Essay, 3 pages (600 words)

Kaplan and norton

Accounting (a) The concept of the balanced scorecard was originally developed by Kaplan and Norton (1992). They took the view that ‘what you measureis what you get’, and they emphasize that ‘no single measure can provide a clear performance target or focus attention on the critical areas of the business. Managers want a balanced presentation of both financial and operational measures. They therefore devised what they called the ‘balanced scorecard’ – a set of measures that gives strategic management accounting system a fast but comprehensive view of the business. Their scorecard requires managers to answer the basic question for accounting: ” How do we look at shareholders”
The Kaplan and Norton describe the innovation of the balance scorecard as follows: ” The balanced scorecard retains traditional financial measures. But financial measures tell the story of past events, an adequate story for industrial age companies for which investments in long-term capabilities and customer relationships were not critical for success. These financial measures are inadequate, however, for guiding and evaluating the journey that information age companies must make to create future value through investment in customers, suppliers, employees, processes, technology, and innovation.” (Kaplan, Norton, 1996). So, the process of the Balance Scorecard planning helps to identify specific procedure and processes required at different levels of the organization. The organization’s strategic, tactical, and operational goals and plans must be consistent and mutually supportive.
There are four primary cells in the Balance Scorecard: financial, customer, process, and people/learning. In each cell, company should identify the key drivers that help translate strategic goals to operational accounting issues. Each of those goals would also have a set of metrics. For example, under customer metrics, a company might look at growth rate.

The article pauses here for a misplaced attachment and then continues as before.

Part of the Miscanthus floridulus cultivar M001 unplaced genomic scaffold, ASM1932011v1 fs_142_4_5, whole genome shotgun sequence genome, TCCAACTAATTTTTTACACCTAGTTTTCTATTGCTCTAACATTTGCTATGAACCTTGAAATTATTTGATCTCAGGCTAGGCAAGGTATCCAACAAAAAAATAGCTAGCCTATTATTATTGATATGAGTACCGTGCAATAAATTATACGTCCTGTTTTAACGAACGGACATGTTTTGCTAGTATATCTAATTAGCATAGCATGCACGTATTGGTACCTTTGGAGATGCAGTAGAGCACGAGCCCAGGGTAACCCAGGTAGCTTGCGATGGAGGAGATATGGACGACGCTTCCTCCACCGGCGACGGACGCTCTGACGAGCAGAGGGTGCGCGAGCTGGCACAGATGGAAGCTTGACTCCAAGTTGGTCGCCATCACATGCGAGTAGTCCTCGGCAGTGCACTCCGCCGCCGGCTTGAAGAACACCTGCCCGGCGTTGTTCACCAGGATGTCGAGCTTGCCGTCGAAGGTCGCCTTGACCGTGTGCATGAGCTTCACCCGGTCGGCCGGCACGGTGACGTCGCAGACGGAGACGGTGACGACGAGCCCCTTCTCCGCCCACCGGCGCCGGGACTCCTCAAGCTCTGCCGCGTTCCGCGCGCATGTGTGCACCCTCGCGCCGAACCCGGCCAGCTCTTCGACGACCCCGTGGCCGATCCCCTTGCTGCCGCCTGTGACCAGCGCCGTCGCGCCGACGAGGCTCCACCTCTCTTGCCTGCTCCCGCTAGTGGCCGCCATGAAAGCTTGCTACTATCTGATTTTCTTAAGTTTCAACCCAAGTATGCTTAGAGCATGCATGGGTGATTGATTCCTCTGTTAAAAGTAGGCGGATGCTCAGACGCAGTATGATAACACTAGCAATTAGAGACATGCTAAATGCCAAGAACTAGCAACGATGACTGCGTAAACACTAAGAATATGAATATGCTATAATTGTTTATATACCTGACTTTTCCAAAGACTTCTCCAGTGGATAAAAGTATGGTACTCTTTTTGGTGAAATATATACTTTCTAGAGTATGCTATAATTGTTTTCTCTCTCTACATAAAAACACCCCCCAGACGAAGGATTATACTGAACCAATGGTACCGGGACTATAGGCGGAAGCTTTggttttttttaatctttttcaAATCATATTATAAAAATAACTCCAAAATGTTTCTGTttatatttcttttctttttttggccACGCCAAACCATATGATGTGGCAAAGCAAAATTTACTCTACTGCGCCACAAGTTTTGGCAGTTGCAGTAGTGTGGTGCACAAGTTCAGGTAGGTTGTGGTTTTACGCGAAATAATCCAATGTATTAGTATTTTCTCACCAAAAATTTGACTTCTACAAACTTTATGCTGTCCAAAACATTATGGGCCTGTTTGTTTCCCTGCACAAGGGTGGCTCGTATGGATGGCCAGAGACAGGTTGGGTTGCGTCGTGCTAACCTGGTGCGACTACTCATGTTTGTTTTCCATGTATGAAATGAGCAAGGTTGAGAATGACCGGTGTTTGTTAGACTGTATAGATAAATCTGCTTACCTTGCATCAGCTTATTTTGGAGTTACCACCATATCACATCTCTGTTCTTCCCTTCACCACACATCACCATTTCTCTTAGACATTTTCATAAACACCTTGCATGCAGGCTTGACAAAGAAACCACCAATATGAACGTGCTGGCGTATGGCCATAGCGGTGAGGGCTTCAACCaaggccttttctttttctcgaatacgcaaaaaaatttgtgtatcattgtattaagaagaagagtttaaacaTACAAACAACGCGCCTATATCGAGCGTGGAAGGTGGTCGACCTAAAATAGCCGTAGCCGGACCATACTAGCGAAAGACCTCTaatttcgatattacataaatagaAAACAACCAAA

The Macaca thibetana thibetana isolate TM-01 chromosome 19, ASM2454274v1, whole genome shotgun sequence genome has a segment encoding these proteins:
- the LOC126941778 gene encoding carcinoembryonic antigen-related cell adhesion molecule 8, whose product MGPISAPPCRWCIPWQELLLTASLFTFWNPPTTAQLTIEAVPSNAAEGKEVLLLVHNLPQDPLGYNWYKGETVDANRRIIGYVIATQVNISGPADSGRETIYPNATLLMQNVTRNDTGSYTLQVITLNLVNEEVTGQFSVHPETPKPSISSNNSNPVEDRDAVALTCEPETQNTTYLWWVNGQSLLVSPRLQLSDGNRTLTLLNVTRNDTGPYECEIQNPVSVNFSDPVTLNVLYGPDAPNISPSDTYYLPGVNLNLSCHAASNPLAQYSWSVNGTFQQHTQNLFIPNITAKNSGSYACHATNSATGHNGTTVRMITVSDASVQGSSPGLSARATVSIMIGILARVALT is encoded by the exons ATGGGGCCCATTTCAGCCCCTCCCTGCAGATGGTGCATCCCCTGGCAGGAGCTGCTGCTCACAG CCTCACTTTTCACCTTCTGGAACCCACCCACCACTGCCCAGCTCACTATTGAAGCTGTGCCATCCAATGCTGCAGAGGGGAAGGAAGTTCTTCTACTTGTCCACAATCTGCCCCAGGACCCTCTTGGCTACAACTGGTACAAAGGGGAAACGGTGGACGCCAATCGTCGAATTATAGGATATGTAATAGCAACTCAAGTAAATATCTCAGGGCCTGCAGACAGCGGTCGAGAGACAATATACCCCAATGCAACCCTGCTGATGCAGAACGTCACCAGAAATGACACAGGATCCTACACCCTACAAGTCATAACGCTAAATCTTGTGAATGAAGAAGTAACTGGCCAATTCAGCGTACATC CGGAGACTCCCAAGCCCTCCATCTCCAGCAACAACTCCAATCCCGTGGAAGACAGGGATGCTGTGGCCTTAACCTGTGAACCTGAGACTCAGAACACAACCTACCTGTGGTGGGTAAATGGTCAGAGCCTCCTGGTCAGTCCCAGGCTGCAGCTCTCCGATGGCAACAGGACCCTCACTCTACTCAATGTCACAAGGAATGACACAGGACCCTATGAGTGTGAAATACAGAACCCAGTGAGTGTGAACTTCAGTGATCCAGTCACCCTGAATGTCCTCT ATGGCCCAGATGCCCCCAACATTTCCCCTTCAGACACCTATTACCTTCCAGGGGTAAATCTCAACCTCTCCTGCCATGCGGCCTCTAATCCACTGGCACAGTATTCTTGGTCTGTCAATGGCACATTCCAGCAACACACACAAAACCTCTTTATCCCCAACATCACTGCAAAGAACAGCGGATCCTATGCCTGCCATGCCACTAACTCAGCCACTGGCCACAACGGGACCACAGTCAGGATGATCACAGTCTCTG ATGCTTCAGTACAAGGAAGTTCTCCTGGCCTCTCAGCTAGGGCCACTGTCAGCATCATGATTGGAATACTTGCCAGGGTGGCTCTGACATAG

(b) Using the balanced scorecard system allows the food retailer industry to measure success in fulfilling its vision by customer satisfaction, team member excellence, return on capital investment, improvement in the state of the environment, and local and larger community support. In this very case the balanced scorecard will help to link strategic and operational planning at food retailer industry (Kaplan, Norton, 1996). The financial information needed for balanced scorecard approach include: market value, annual profits, stock appreciation, etc. For the customer perspective the company will need data for: annual expansion, brand expansion, identification of the target customers and their needs, etc. The business process perspective needs information about retail skills and customer service, empowerment, market situation, etc.
The Balance Scorecard can be used to develop measures for each of the operational areas. The three specific measures for accounting are growth (e. g. revenue growth), profitability (e. g. return on equity), and cost leadership (e. g. cash flows). In food retailer industry all cash-flow calculations are made on the basis of the estimated useful life of the investment, which is defined as the time interval that is expected to elapse between the time of acquisition or commencement and the time at which the combined forces of obsolescence and deterioration will justify the retirement of the asset or project. The useful life of the investment may be shortened by market changes which will diminish its earnings. For Revenue Growth the previous year’s performance is reviewed, and strategies are updated. Each business unit is asked to develop a position on each issue as a prelude to strategic planning. As for return on equity it will shows how muchprofit a company generateswith the money shareholders have invested in the company. Using of the balance scorecard will help to identify cross-business issues that are used to revise the strategic plan. In general, all the balance scorecard accounting measures must be about keeping the score, and motivating management and the firm to do better.
1. Kaplan, R., Norton, D. 1996, The Balanced Scorecard: Translating Strategy into Action Harvard Business School Press,
2. What is the Balanced Scorecard 1998, Available at: www. balancedscorecard. org/basics/bsc1. html

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